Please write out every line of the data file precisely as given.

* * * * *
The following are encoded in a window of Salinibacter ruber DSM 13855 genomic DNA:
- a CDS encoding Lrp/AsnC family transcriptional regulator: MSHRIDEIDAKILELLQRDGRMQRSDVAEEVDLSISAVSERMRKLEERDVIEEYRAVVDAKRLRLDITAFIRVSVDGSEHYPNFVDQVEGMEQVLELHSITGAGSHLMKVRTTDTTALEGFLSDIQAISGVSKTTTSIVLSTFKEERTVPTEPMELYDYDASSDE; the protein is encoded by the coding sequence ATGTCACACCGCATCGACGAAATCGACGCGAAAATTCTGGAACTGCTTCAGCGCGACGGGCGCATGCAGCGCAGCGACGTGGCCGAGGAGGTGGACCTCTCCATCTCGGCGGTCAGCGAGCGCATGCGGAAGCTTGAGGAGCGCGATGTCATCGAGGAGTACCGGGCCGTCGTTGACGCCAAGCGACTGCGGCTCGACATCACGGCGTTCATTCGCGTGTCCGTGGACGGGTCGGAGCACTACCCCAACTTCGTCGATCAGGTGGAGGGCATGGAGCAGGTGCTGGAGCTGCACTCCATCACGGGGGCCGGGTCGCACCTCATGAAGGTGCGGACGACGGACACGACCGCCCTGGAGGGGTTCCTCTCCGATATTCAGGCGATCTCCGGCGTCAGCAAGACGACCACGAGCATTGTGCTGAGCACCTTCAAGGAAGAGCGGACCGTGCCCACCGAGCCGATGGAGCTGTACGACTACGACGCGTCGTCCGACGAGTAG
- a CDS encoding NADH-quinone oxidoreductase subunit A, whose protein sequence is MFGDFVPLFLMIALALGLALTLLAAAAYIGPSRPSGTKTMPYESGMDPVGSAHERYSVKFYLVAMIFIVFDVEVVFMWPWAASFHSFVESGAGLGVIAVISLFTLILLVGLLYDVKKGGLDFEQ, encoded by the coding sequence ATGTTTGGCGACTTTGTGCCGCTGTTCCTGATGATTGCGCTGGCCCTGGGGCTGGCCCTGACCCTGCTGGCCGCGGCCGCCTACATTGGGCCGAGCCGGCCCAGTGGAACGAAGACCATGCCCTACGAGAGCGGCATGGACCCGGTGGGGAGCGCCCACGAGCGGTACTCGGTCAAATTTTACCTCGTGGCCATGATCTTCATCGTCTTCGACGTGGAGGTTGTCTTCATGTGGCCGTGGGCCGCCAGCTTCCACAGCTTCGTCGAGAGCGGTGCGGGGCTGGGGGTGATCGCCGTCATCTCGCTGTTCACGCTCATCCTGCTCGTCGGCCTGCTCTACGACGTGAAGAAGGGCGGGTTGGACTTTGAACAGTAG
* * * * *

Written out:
The following are encoded in a window of Salinibacter ruber DSM 13855 genomic DNA:
- a CDS encoding Lrp/AsnC family transcriptional regulator: MSHRIDEIDAKILELLQRDGRMQRSDVAEEVDLSISAVSERMRKLEERDVIEEYRAVVDAKRLRLDITAFIRVSVDGSEHYPNFVDQVEGMEQVLELHSITGAGSHLMKVRTTDTTALEGFLSDIQAISGVSKTTTSIVLSTFKEERTVPTEPMELYDYDASSDE; the protein is encoded by the coding sequence ATGTCACACCGCATCGACGAAATCGACGCGAAAATTCTGGAACTGCTTCAGCGCGACGGGCGCATGCAGCGCAGCGACGTGGCCGAGGAGGTGGACCTCTCCATCTCGGCGGTCAGCGAGCGCATGCGGAAGCTTGAGGAGCGCGATGTCATCGAGGAGTACCGGGCCGTCGTTGACGCCAAGCGACTGCGGCTCGACATCACGGCGTTCATTCGCGTGTCCGTGGACGGGTCGGAGCACTACCCCAACTTCGTCGATCAGGTGGAGGGCATGGAGCAGGTGCTGGAGCTGCACTCCATCACGGGGGCCGGGTCGCACCTCATGAAGGTGCGGACGACGGACACGACCGCCCTGGAGGGGTTCCTCTCCGATATTCAGGCGATCTCCGGCGTCAGCAAGACGACCACGAGCATTGTGCTGAGCACCTTCAAGGAAGAGCGGACCGTGCCCACCGAGCCGATGGAGCTGTACGACTACGACGCGTCGTCCGACGAGTAG
- a CDS encoding NADH-quinone oxidoreductase subunit A, whose protein sequence is MFGDFVPLFLMIALALGLALTLLAAAAYIGPSRPSGTKTMPYESGMDPVGSAHERYSVKFYLVAMIFIVFDVEVVFMWPWAASFHSFVESGAGLGVIAVISLFTLILLVGLLYDVKKGGLDFEQ, encoded by the coding sequence ATGTTTGGCGACTTTGTGCCGCTGTTCCTGATGATTGCGCTGGCCCTGGGGCTGGCCCTGACCCTGCTGGCCGCGGCCGCCTACATTGGGCCGAGCCGGCCCAGTGGAACGAAGACCATGCCCTACGAGAGCGGCATGGACCCGGTGGGGAGCGCCCACGAGCGGTACTCGGTCAAATTTTACCTCGTGGCCATGATCTTCATCGTCTTCGACGTGGAGGTTGTCTTCATGTGGCCGTGGGCCGCCAGCTTCCACAGCTTCGTCGAGAGCGGTGCGGGGCTGGGGGTGATCGCCGTCATCTCGCTGTTCACGCTCATCCTGCTCGTCGGCCTGCTCTACGACGTGAAGAAGGGCGGGTTGGACTTTGAACAGTAG